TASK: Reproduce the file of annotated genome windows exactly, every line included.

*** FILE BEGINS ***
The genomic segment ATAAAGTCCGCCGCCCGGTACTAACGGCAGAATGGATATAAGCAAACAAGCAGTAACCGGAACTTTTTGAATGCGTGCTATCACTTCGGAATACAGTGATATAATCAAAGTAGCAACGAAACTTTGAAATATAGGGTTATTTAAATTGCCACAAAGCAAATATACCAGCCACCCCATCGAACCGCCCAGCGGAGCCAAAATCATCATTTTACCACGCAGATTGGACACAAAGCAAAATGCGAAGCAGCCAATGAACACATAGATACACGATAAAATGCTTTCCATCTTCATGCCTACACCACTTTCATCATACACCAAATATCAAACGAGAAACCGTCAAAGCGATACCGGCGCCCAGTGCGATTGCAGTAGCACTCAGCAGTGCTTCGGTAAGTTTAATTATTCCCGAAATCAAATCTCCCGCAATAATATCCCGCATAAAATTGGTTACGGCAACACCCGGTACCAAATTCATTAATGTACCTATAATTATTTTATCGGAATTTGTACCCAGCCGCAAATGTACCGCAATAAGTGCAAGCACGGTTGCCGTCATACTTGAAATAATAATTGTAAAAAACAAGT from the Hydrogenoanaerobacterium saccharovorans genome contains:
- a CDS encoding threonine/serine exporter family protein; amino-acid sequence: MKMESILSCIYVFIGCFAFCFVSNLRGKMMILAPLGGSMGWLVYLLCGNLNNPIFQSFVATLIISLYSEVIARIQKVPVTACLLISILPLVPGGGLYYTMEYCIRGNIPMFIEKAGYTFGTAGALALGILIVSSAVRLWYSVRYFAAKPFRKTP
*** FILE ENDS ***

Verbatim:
The genomic segment ATAAAGTCCGCCGCCCGGTACTAACGGCAGAATGGATATAAGCAAACAAGCAGTAACCGGAACTTTTTGAATGCGTGCTATCACTTCGGAATACAGTGATATAATCAAAGTAGCAACGAAACTTTGAAATATAGGGTTATTTAAATTGCCACAAAGCAAATATACCAGCCACCCCATCGAACCGCCCAGCGGAGCCAAAATCATCATTTTACCACGCAGATTGGACACAAAGCAAAATGCGAAGCAGCCAATGAACACATAGATACACGATAAAATGCTTTCCATCTTCATGCCTACACCACTTTCATCATACACCAAATATCAAACGAGAAACCGTCAAAGCGATACCGGCGCCCAGTGCGATTGCAGTAGCACTCAGCAGTGCTTCGGTAAGTTTAATTATTCCCGAAATCAAATCTCCCGCAATAATATCCCGCATAAAATTGGTTACGGCAACACCCGGTACCAAATTCATTAATGTACCTATAATTATTTTATCGGAATTTGTACCCAGCCGCAAATGTACCGCAATAAGTGCAAGCACGGTTGCCGTCATACTTGAAATAATAATTGTAAAAAACAAGT from the Hydrogenoanaerobacterium saccharovorans genome contains:
- a CDS encoding threonine/serine exporter family protein; amino-acid sequence: MKMESILSCIYVFIGCFAFCFVSNLRGKMMILAPLGGSMGWLVYLLCGNLNNPIFQSFVATLIISLYSEVIARIQKVPVTACLLISILPLVPGGGLYYTMEYCIRGNIPMFIEKAGYTFGTAGALALGILIVSSAVRLWYSVRYFAAKPFRKTP